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The Summer Kitchen


Summer kitchens like this one were common place in days gone by and often were not attached to the main house. This space was kept separate so that the house itself would stay cooler in the warmer months and, should a fire occur while cooking, there was less risk of destruction to the main structure.

At one time, this summer kitchen was indeed separate from the house, but the walkway between the two was eventually closed in.

More recently, the room needed to be refurbished as a result of disintegrating brickwork and the specialist in charge of the renovation discovered that no nails had been used in the original structure. Instead, beams were held together with wooden pegs like the ones you can see on the bench.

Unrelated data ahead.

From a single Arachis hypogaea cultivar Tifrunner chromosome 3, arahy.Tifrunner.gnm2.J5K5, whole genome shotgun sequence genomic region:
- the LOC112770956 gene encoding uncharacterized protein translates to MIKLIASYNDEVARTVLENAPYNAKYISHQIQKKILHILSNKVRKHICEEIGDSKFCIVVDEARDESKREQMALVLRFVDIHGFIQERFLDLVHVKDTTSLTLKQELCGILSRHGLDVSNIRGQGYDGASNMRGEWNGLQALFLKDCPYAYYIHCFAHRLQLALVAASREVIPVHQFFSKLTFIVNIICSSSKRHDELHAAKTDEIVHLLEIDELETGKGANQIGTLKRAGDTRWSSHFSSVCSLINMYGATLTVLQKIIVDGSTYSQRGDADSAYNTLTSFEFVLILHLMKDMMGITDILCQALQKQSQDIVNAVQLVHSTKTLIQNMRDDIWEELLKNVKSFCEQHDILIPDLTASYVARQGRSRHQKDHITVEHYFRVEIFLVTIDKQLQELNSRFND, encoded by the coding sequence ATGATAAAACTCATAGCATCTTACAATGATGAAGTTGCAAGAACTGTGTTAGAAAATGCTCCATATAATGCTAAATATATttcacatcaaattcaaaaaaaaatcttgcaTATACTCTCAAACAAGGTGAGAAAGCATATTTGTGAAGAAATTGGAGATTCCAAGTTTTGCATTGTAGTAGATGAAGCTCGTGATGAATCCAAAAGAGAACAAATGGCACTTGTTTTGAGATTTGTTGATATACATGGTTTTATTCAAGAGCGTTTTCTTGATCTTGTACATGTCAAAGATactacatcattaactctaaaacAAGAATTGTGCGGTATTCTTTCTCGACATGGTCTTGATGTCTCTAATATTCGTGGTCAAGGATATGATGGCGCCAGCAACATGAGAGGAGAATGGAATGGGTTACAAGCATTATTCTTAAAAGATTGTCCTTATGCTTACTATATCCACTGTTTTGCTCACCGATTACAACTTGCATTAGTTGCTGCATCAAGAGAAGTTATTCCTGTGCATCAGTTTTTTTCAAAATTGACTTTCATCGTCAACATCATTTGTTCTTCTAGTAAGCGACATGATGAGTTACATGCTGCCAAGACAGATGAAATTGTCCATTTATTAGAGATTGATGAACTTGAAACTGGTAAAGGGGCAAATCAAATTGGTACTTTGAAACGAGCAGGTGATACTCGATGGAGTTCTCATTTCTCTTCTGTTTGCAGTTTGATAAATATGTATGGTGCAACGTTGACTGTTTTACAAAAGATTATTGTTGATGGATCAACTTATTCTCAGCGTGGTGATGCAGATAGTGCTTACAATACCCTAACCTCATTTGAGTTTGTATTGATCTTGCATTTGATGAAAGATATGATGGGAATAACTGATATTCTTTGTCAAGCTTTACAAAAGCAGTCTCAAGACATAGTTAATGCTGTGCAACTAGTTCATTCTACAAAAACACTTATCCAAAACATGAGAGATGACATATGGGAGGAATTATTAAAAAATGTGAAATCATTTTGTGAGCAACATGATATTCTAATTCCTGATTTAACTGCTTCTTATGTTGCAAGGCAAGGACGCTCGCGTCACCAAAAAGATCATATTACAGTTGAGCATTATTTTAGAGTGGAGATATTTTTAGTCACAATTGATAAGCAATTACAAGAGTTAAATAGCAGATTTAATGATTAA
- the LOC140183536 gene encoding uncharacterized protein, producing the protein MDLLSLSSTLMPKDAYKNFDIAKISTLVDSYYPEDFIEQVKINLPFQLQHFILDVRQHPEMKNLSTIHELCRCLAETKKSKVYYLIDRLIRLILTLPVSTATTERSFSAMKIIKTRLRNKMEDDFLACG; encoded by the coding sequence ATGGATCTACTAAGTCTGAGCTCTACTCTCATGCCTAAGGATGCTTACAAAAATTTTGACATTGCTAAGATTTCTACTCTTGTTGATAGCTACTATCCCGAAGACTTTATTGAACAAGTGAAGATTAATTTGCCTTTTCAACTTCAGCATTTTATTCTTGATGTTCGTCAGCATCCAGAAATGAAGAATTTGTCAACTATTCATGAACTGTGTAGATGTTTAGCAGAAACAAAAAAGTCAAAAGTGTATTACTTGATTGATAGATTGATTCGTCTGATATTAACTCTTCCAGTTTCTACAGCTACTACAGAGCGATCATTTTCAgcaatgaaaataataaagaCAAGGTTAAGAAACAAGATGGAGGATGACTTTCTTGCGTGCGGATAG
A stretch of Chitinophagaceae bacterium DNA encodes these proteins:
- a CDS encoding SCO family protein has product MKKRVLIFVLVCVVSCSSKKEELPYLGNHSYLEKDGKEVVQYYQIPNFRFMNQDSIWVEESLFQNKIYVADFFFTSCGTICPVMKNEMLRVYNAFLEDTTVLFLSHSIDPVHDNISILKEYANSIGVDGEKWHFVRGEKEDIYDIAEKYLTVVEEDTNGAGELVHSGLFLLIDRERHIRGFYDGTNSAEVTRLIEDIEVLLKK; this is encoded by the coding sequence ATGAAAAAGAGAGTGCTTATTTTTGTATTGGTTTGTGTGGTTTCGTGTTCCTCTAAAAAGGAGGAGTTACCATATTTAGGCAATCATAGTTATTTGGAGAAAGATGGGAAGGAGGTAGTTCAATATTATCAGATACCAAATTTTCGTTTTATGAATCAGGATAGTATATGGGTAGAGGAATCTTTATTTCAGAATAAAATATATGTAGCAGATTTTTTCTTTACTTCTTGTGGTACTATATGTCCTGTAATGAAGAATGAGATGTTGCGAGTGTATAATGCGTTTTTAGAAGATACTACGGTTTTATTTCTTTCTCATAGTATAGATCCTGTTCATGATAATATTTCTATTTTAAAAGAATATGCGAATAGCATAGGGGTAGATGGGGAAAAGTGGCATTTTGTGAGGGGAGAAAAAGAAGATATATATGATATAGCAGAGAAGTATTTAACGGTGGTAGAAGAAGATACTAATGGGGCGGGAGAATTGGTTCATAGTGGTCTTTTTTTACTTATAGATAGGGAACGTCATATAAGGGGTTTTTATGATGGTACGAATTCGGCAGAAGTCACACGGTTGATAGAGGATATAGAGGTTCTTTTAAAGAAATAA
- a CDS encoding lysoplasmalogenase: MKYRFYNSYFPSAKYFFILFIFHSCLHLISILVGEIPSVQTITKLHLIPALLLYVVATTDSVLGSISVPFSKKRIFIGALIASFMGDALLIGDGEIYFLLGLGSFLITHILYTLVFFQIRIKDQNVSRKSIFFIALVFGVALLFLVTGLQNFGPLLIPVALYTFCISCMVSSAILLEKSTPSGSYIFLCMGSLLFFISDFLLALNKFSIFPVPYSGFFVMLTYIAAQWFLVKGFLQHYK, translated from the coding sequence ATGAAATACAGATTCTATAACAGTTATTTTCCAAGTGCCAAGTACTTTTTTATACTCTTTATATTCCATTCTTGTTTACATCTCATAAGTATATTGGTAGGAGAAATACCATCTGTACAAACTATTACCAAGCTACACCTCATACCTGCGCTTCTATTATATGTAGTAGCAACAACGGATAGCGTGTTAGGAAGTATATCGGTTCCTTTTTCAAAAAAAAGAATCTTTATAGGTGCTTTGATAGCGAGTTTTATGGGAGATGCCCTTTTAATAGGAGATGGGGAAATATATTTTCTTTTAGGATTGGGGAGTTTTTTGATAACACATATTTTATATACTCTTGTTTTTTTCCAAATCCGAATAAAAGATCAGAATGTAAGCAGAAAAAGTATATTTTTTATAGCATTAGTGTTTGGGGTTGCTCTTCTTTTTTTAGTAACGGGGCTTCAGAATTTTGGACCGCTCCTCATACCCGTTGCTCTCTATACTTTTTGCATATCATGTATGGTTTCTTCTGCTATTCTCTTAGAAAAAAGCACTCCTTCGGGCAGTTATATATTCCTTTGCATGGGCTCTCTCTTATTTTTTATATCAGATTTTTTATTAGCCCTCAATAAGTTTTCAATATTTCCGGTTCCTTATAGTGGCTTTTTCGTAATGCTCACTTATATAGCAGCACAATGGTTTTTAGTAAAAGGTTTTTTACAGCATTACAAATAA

The stove on display came from the Mawney House tavern on the Gansevoort Road where Dr. Billy J. Clark started the first temperance movement in 1808.


Left: Various utensils used in the summer kitchen.

Center: Mawney House stove.

Right: Table for food preparation.

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